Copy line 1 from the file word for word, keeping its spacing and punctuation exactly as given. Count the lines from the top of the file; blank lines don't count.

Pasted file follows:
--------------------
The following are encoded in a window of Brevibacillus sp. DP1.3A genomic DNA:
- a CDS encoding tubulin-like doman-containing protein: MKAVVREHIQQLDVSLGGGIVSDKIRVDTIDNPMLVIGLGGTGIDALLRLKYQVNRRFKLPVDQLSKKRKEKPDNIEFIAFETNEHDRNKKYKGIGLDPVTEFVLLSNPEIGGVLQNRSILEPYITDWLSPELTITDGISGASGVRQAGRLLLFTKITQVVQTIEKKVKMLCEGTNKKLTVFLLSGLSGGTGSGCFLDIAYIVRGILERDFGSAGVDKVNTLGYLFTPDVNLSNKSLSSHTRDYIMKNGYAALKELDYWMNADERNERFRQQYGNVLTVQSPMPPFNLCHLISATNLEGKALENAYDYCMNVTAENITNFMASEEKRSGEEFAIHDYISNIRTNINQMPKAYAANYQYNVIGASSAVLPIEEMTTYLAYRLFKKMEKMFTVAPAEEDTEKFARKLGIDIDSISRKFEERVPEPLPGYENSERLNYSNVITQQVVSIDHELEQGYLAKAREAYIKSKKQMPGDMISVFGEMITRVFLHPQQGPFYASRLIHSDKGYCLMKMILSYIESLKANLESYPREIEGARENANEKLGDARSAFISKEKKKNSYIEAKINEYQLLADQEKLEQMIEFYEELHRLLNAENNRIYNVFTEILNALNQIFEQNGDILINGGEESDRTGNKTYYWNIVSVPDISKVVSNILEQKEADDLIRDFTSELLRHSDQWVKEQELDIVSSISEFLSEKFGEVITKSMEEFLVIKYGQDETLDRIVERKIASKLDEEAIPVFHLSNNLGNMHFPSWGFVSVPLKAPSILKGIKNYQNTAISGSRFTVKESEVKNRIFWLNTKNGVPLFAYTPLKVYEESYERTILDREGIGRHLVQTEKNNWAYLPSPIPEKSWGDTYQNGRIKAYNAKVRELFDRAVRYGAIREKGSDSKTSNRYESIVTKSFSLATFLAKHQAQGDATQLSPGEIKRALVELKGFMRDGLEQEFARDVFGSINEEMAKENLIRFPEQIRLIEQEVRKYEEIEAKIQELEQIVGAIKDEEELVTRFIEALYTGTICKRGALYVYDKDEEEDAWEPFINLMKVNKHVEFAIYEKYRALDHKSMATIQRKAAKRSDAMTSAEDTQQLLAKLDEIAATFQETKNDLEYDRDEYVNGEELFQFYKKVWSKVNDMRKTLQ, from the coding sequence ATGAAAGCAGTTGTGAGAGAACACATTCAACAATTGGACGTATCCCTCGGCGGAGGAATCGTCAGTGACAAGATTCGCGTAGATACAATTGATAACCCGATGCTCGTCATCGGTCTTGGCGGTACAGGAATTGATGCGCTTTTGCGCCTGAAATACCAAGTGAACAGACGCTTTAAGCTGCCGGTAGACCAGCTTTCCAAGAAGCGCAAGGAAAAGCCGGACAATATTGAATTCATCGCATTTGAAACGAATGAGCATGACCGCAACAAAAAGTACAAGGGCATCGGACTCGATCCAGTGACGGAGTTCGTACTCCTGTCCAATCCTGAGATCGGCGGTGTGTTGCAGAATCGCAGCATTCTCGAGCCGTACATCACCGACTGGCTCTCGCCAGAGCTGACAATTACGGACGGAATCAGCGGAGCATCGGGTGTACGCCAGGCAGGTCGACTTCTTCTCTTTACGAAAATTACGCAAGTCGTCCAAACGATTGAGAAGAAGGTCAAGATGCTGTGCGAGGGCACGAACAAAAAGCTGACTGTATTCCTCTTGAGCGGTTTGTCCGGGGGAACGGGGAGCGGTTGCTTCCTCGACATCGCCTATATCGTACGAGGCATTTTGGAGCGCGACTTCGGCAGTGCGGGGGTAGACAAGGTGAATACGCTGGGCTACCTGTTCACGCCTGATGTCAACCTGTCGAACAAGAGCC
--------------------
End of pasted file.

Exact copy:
The following are encoded in a window of Brevibacillus sp. DP1.3A genomic DNA: